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Open access

Toxic Waste and Race in Twenty-First Century America

Neighborhood Poverty and Racial Composition in the Siting of Hazardous Waste Facilities

Michael Mascarenhas, Ryken Grattet, and Kathleen Mege

Environmental justice studies investigate the role of race, class, and other social attributes in the uneven distribution of environmental hazards. A major line of inquiry has been about the placement of toxic waste facilities and the demographic

Open access

The Double Force of Vulnerability

Ethnography and Environmental Justice

Grant M. Gutierrez, Dana E. Powell, and T. L. Pendergrast

particular configuration of political alliances and theoretical motivations that owes its genealogy to civil and Indigenous rights movements in the United States that critique the operationalization and spatialization of race and territory. We suggest that EJ

Open access

Chemical Agents

The Biopolitical Science of Toxicity

Melina Packer

hierarchies bear disproportionately heavier toxic burdens. Such environmental injustices, entangled with the transgenerational effects of toxic exposures, threaten to turn hegemonic social categories of race and sex back into the purportedly biological

Open access

Surveying the Chemical Anthropocene

Chemical Imaginaries and the Politics of Defining Toxicity

Yogi Hale Hendlin

course is in addition to the physical and mental suffering that they experience ( Zota et al. 2019 ). Chemical exposures and the costs of ecological destruction have nothing to do with a generalized Anthropocene. Chemical biotoxicity burdens are raced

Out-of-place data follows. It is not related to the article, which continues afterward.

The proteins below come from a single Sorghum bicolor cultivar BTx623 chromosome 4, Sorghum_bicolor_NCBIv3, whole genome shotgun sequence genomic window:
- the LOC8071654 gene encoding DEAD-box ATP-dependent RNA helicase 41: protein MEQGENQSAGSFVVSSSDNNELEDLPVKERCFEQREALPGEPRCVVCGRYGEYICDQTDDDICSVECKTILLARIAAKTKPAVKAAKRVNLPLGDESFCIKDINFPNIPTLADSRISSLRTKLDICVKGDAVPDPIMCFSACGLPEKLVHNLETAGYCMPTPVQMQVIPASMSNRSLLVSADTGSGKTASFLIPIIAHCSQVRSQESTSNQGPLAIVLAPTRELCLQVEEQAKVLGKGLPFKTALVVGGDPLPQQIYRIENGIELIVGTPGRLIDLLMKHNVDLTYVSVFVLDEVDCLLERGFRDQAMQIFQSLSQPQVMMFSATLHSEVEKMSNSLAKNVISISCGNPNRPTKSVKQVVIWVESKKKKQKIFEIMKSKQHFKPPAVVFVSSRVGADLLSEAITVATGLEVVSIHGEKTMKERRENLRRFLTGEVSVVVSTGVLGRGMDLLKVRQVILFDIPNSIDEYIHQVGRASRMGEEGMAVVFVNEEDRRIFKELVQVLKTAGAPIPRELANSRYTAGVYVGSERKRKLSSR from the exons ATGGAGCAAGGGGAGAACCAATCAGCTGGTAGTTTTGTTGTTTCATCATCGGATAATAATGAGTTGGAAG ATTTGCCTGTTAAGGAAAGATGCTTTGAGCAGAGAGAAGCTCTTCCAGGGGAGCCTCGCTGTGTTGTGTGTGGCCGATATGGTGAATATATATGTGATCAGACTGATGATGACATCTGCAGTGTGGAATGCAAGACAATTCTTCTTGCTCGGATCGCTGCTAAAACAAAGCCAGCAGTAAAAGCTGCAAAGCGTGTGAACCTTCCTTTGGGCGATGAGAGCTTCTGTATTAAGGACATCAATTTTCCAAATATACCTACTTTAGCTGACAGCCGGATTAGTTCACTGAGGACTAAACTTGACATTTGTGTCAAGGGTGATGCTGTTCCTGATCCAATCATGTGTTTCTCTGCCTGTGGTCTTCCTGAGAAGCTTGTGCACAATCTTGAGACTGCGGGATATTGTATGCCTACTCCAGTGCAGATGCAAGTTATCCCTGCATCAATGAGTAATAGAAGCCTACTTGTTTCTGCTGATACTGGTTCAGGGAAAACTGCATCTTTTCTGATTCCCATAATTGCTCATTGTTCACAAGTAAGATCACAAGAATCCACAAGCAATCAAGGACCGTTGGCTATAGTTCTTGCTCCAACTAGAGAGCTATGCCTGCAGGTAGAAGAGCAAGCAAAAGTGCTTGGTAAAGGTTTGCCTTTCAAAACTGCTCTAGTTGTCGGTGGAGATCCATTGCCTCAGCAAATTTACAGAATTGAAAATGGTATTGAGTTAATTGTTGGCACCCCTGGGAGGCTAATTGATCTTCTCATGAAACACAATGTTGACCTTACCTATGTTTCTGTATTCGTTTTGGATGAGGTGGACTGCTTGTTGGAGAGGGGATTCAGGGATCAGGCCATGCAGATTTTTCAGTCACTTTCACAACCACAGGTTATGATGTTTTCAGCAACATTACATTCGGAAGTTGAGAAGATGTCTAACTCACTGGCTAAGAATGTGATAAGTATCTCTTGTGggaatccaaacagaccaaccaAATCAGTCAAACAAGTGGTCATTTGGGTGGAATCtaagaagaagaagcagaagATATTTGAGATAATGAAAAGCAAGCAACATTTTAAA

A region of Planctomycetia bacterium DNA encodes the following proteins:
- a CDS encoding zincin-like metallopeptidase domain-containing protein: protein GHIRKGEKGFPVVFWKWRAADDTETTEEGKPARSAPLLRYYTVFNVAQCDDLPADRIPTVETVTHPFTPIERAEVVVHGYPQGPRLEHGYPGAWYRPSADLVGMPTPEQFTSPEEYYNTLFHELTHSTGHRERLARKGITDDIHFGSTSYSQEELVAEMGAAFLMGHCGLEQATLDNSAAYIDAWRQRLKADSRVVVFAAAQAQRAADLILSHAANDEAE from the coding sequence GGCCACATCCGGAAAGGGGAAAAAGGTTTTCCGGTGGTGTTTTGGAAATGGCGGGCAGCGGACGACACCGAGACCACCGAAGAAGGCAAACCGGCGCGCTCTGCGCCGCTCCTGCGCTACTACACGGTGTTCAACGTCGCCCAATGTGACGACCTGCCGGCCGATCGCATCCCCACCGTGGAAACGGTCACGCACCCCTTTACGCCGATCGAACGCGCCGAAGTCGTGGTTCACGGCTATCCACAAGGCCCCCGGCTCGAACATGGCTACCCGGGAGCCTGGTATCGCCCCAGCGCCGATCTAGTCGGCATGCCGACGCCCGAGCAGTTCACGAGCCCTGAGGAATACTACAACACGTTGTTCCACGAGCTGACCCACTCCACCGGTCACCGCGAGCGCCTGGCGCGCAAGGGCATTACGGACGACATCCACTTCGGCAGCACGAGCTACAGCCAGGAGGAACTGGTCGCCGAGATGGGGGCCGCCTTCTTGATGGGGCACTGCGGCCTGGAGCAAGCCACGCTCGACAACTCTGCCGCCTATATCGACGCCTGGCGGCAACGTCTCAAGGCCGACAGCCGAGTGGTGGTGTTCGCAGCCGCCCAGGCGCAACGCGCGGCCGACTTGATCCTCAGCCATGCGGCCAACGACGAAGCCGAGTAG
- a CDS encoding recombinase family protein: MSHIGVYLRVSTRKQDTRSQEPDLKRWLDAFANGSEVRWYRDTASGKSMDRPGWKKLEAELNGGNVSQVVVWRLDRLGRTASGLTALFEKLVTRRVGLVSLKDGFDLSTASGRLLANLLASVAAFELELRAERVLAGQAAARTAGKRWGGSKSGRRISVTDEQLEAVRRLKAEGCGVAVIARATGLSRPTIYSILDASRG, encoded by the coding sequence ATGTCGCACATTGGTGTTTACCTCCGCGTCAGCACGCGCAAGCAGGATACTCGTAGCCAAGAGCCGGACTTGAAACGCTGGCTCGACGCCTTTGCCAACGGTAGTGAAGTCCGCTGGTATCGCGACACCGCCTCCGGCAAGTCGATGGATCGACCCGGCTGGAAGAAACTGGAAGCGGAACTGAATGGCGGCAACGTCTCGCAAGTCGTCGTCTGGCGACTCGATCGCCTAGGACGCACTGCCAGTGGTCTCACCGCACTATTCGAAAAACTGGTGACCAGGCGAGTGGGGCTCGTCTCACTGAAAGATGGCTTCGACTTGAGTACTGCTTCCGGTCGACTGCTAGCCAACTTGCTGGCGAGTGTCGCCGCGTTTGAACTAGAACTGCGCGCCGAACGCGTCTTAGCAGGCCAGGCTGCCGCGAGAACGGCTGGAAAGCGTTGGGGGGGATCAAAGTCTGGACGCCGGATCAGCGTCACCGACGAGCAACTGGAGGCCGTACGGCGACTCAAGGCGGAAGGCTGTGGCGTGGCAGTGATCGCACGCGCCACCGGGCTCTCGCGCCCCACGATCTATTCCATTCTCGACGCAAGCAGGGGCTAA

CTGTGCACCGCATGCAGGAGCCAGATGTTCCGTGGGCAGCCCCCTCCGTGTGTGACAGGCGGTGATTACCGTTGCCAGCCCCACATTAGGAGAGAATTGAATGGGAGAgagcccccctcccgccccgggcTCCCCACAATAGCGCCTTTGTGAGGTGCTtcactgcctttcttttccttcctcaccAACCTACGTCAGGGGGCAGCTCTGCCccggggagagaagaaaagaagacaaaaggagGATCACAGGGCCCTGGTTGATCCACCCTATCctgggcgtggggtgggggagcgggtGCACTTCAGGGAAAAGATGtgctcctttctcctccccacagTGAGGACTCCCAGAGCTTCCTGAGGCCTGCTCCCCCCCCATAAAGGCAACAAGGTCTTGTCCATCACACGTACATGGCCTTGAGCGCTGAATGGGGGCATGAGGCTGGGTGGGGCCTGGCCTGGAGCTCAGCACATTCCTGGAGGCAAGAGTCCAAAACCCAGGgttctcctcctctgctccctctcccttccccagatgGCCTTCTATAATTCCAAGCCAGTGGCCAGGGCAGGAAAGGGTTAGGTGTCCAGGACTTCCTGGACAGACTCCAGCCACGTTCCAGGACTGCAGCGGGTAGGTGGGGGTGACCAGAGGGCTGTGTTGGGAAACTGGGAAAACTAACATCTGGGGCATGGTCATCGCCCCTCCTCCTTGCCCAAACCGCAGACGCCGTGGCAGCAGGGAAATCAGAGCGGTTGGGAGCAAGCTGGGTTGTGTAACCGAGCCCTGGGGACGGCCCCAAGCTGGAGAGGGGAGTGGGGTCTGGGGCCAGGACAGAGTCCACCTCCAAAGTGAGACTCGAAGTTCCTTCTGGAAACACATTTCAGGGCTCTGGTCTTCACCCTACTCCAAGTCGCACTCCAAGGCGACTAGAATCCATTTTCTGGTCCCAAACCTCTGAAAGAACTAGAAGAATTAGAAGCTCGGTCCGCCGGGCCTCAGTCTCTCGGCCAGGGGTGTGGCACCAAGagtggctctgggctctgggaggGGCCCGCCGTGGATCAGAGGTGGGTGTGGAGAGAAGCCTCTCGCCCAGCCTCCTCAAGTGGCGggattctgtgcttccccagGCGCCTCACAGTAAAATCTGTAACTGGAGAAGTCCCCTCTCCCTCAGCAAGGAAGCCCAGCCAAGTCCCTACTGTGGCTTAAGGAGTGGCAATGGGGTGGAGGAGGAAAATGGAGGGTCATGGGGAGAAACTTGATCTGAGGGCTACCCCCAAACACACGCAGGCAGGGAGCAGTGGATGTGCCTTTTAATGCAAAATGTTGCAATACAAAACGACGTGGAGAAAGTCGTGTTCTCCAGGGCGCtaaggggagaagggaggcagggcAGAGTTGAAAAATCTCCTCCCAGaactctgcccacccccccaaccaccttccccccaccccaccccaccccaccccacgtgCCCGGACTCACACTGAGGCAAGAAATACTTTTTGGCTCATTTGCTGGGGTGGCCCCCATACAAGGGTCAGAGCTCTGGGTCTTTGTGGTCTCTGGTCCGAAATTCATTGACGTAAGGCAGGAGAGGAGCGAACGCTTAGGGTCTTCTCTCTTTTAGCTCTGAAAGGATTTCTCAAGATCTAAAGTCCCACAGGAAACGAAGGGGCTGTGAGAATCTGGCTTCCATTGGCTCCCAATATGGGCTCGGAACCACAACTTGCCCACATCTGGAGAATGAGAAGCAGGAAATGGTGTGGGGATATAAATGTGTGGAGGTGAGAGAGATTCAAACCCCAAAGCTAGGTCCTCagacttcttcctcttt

Open access


Pollution and Toxicity: Cultivating Ecological Practices for Troubled Times

Josh Fisher, Mary Mostafanezhad, Alex Nading, and Sarah Marie Wiebe

(this issue) explore the link between environmental racism and racial justice movements in the United States. As the literature suggests, the relationship between race, poverty, and the siting of hazardous waste facilities is more than an artifact of

Open access

Toxic Research

Political Ecologies and the Matter of Damage

Noah Theriault and Simi Kang

race, class, gender, disability, age, and species. Coalitional organizing around reproductive rights is a crucial case in point. In “Living Environmentalisms,” Di Chiro draws on Bernice Johnson Reagon's concept of “coalition politics” to show how

Open access

Néstor L. Silva

2019: 102 ), power relations such as race, class, gender, and other remnants of coloniality ( Hoover 2017 ; Lennon 2020 ; Nading 2020 ); and that the ecological toxicity of petroleum effectively provisions and powers the cultural practices that

Open access

Brittany Kiessling and Keely Maxwell

as from the social worlds of postremediation landscapes. They reflect whether housing prices rise or fall—but not who is in those homes. Yet race, ethnicity, gentrification, and urban development are inextricably linked to how neighborhood residents

Open access

The Social Life of the “Forever Chemical”

PFAS Pollution Legacies and Toxic Events

Daniel Renfrew and Thomas W. Pearson

modernity and rampant consumerism, and is in many ways an apt reflection of late industrial risk society. But the risk society idea arguably reveals the anxieties of White middle-class citizens trying to protect raced and classed “hallmarks of suburban

Open access

Liza Grandia

speculate on risk as a business opportunity, whereas millennial Indigenous cultures more wisely recognize their common precarity to external threats. Indeed, race and gender appear to inflect risk perception far more than income or education. White men rank